Thrown off balance? It could be your hearing

Friday 21st October 2022

Thrown off balance? It could be your hearing
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Thrown off balance? It could be your hearing
Our ears do so much more than simply enable us to hear – they play a crucial role in keeping us balanced. That’s why it’s so important to take care of our ears and pay attention to any problems that arise as soon as possible.
Audiology Director at the Specsavers Coleraine Hearing Hub, Joanne Torrens, runs through three common ear problems that could be affecting your balance. She says: ‘The ear, and in particular the inner ear, plays a major role in helping us balance.
 ‘Inside the inner ear are semi-circular canals that are filled with a special fluid that swirls around in response to movement. Inside these canals are specialist nerve receptors that tell our brain the body is moving. ‘That’s why when we spin round in circles, we tend to lose our balance – the liquid inside our inner ears rapidly swirling causes miscommunication between the body and the brain.’
 Three ear problems that could throw you off balance
‘The labyrinth is the name given to the fluid-filled tubes found in the inner ear,’ explains Joanne. ‘Labyrinthitis happens when these tubes become inflamed, preventing the nerves to communicate messages to the brain properly. ‘As well as loss of balance, other symptoms include dizziness, feeling or being sick, tinnitus and hearing loss.
‘Labyrinthitis is usually caused by a viral infection, but it can also be caused by a bacterial infection too. It typically follows on from a cold or flu, with the infection spreading from the chest, mouth, nose or chest into the inner ear. ‘During the first few days, symptoms will be at their most intense. It’s best to rest in bed to avoid dizziness and avoid any sudden movements.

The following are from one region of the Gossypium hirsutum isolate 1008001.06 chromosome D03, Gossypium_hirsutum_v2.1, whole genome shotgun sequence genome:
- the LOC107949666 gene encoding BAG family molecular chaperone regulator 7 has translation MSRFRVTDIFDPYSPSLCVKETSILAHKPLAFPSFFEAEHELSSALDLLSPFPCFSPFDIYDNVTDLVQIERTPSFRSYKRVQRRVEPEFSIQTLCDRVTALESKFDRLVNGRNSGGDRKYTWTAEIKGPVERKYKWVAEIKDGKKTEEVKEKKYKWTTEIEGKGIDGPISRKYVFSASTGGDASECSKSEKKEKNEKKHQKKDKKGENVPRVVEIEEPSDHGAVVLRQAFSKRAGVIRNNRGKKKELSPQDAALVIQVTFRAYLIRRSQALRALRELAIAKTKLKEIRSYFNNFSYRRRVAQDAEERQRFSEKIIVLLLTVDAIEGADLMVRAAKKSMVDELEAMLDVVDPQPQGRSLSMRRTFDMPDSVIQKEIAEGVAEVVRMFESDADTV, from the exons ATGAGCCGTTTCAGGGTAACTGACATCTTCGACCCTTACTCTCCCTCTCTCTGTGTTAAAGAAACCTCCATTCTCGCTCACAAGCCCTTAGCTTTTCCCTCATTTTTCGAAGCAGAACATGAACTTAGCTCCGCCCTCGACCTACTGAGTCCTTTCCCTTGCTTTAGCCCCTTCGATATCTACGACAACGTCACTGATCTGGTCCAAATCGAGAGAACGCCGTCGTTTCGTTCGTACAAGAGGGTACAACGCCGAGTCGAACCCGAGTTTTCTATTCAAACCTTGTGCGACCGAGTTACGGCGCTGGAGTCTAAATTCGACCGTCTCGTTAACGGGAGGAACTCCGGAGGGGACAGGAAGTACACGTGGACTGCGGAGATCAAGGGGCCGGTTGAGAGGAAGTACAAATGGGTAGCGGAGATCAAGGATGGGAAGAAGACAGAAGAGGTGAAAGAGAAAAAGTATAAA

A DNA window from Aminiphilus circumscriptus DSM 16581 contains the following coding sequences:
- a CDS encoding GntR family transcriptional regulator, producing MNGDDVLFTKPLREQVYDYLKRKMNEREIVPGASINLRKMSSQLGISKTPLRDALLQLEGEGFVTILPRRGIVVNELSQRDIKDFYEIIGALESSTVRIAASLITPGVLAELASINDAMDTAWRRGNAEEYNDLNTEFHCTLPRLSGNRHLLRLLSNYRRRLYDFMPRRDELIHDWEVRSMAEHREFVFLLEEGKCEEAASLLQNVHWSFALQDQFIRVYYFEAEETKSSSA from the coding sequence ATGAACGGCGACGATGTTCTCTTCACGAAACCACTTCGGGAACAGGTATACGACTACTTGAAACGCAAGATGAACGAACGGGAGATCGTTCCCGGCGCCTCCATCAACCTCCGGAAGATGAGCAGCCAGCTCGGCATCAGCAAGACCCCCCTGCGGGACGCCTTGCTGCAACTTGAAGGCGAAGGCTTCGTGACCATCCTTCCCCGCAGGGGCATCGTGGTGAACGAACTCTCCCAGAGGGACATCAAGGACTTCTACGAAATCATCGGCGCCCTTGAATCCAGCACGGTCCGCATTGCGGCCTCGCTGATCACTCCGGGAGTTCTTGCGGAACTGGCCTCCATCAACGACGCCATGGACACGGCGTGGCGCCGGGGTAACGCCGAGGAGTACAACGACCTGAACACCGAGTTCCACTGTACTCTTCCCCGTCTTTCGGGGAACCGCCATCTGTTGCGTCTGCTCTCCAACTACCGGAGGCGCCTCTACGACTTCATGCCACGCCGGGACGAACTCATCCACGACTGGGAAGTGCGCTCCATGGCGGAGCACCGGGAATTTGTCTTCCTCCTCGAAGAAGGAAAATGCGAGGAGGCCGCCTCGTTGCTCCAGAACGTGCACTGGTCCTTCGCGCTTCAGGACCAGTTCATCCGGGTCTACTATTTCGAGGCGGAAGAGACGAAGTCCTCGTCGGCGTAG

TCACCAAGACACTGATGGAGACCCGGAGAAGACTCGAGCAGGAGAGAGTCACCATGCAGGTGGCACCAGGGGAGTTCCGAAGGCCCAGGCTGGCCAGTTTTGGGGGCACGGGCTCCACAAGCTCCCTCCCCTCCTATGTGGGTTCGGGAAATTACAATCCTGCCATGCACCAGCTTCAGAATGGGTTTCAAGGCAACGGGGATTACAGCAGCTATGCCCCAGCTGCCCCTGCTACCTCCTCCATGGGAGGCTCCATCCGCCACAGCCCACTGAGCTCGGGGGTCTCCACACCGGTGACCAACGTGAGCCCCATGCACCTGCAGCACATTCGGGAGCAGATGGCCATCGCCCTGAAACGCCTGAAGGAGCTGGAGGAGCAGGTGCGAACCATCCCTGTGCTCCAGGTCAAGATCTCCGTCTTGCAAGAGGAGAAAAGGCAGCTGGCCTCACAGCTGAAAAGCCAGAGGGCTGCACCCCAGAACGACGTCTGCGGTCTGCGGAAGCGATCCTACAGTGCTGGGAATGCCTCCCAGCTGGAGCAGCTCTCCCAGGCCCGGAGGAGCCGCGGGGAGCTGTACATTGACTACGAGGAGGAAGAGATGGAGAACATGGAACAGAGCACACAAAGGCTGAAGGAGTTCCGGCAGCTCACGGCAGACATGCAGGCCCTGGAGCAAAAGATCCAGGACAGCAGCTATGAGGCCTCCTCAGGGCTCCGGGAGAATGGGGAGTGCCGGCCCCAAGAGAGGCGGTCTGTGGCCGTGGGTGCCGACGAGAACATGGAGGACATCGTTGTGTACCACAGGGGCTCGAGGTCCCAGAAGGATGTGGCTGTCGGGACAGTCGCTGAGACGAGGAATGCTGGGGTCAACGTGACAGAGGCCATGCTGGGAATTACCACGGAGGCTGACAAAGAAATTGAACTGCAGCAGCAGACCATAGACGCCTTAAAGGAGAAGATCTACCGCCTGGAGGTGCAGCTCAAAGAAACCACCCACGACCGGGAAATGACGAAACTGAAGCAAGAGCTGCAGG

‘If symptoms persist for longer than two weeks, it’s advisable to visit your doctor.’
Vestibular neuritis
 ‘Vestibular neuritis, also known as vestibular neuronitis, is an infection of the vestibular nerve found in your inner ear that is responsible for controlling balance,’ says Joanne.
‘Often confused for labyrinthitis, the two conditions are very similar. Like labyrinthitis, vestibular neuritis causes balance issues, dizziness and sickness. However, vestibular neuritis only affects the nerve responsible for balance, so doesn’t cause hearing loss or tinnitus.
 ‘Similar to labyrinthitis, vestibular neuritis can follow on from a viral infection spreading to the vestibular nerve. It can also be the result of a bacterial infection, stemming from things like a middle ear infection or following a head injury.
 ‘Usually, people will start to feel better after a few days, but full recovery tends to take around three weeks. It’s also possible for you to experience bouts of dizziness or vertigo for a few months after.’
Ménière’s disease
Joanne says: ‘Ménière’s disease is caused by an abnormal amount of liquid in the inner ear. It causes extreme attacks of dizziness, tinnitus and hearing loss. It can occur at any age but is most common in people between 20 and 60 years old.
 ‘Symptoms can last anywhere between 20 minutes to 24 hours. There’s no cure for the disease, and is classed as a chronic condition, but there are things your doctor can prescribe to alleviate the symptoms, such as anti-nausea and anti-vertigo medication.
 ‘As there’s no known cause for the condition, it’s important to visit a specialist if you suffer symptoms of Ménière’s disease as it could be the sign of a different illness.’
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